Conservatives still think that so long as they patiently play the judicial supremacy game, they can garner enough votes on the court to overturn recent consequential opinions altering the Constitution and society, such as the decisions creating "right" to an abortion, a gay marriage, or transgender accommodations.
Monday's decision on a gay marriage case demonstrates that there are likely no more than two authentic originalists on the court, jurists who are willing to reverse existing bad decisions, especially when they are wildly popular with the cultural elite.
When the Supreme Court discovered in the 2015 Obergefell case that the 14th Amendment, which was written at a time when homosexuality was criminalized, requires states to offer marriage licenses to those in same-sex relationships, the dissenting voices warned about the upcoming clash with religious liberty. Clearly, five justices on the court today would have never signed off on that opinion. Indeed, Chief Justice John Roberts wrote the main dissent. But as we have seen so often, once the decision is made, Justice Clarence Thomas, and sometimes Justice Samuel Alito, stand alone in the desire to reverse course.
Today's case stems from the July 2015 district court decision in Kentucky that forced Rowan County Clerk Kim Davis to issue marriage licenses to same-sex couples. Davis had been county clerk for 30 years and was following state law, which was reaffirmed by 75% of state voters in 2004.
Just several years prior, in the Windsor case, then-Justice Anthony Kennedy, cited prior precedent that "states, at the time of the adoption of the Constitution, possessed full power over the subject of marriage and divorce . . . [and] the Constitution delegated no authority to the Government of the United States on the subject of marriage and divorce."
However, thanks to Obergefell, the district judge ordered Kim Davis to spend time in jail!
Which leads to Monday's court order in Kim Davis v. David Ermold. Several same-sex couples are now suing her years later for "damages." Davis appealed to the Supreme Court to dismiss the lawsuit under the principle of qualified immunity for a government official. The Supreme Court unanimously agreed to deny certiorari in this case because they did not agree with her argument of qualified immunity. However, Justice Thomas wrote an important concurrence regarding the underlying issue.
"Davis may have been one of the first victims of this court's cavalier treatment of religion in its Obergefell decision, but she will not be the last," Thomas wrote. "Due to Obergefell, those with sincerely held religious beliefs concerning marriage will find it increasingly difficult to participate in society without running afoul of Obergefell and its effect on other anti-discrimination laws."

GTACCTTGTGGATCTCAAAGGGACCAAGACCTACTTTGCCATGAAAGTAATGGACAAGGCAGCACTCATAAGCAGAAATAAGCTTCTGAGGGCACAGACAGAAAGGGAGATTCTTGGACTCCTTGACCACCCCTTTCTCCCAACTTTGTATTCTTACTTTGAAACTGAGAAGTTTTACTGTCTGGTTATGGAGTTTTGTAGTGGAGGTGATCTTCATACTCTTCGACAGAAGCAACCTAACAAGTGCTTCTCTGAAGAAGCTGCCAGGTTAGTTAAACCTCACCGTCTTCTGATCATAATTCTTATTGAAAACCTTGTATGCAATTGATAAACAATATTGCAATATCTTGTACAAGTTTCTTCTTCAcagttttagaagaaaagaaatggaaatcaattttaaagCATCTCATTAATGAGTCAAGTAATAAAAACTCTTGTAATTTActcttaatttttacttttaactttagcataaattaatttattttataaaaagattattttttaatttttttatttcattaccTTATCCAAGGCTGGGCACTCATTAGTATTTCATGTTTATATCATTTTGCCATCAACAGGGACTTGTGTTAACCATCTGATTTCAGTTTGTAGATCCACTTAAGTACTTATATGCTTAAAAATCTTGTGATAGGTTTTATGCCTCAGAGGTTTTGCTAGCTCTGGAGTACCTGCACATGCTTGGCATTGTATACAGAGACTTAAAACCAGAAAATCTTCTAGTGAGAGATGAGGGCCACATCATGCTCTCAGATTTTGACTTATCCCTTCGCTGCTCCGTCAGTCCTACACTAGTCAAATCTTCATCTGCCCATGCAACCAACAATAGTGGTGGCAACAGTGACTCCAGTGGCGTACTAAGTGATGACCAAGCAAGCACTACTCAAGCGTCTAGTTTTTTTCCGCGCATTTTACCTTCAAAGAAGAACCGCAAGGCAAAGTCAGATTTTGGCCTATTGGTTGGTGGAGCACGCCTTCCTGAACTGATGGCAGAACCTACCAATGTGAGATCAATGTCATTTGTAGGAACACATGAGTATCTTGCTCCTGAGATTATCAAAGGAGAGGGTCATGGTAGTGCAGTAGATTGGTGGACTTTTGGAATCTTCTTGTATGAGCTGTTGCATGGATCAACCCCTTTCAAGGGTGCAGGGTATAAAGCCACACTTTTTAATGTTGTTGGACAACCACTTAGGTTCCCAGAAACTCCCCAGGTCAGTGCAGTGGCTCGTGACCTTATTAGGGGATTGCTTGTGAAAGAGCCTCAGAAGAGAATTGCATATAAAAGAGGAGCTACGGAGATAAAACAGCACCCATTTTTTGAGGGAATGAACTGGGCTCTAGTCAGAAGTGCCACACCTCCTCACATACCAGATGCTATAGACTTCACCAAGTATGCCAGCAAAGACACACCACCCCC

Thomas complained how judicial mandates of gay marriage prevented states from making accommodations for religious liberty. He concluded by noting that although this case doesn't give them a proper avenue to reverse Obergefell, it needs to be revisited:
"This petition implicates important questions about the scope of our decision in Obergefell, but it does not cleanly present them. For that reason, I concur in the denial of certiorari. Nevertheless, this petition provides a stark reminder of the consequences of Obergefell. By choosing to privilege a novel constitutional right over the religious liberty interests explicitly protected in the First Amendment, and by doing so undemocratically, the Court has created a problem that only it can fix. Until then, Obergefell will continue to have "ruinous consequences for religious liberty." 576 U. S., at 734 (THOMAS, J., dissenting)."
Justice Alito was the only colleague to join Thomas's concurrence. What about Roberts, Neil Gorsuch, and Brett Kavanaugh? Why does Thomas so often stand alone in voicing outrage over the most insane and consequential contortions of the Constitution?
Roberts has already shown that he has made peace with Obergefell. Like many breaches in the Constitution that he originally opposed, Roberts went on to codify and expand Obergefell in a later case. In the 2017 Pavan v. Smith case, the Supreme Court said that lesbian couples in which one woman is impregnated through artificial insemination are not only entitled to have both their names on the child's birth certificate, the certificate must be as if the "husband" of the duo is the actual biological "father" of the child.
At the time, Roberts, despite having written the main dissent in Obergefell, joined the other five liberals in ruling that Obergefell demands that lesbian couples be treated the same as couples who could actually procreate and that they must be issued birth certificates as if they were the biological parents. Thus, they are decreeing that states must lie about biology and act as if two women or two men can procreate.
Unfortunately, we have not seen any proclivity from Kavanaugh or Gorsuch to overturn passed erroneous rulings on social issues. In fact, Gorsuch gave us the Obergefell of transgenderism last term in the Bostock case.
This, along with other evidence from this past court term, demonstrates that, at best, we currently have two votes to overturn cases like Roe, Obergefell, and Bostock. Even if we hit a home run with Amy Coney Barrett, that would only bring the tally to three. Thus, if liberals are prepared to eschew their obsession with judicial supremacy under the false notion that conservatives will eventually steer that ship, we should shake on it. It's time to let the states, not the federal courts, decide societal questions.
This story has been updated.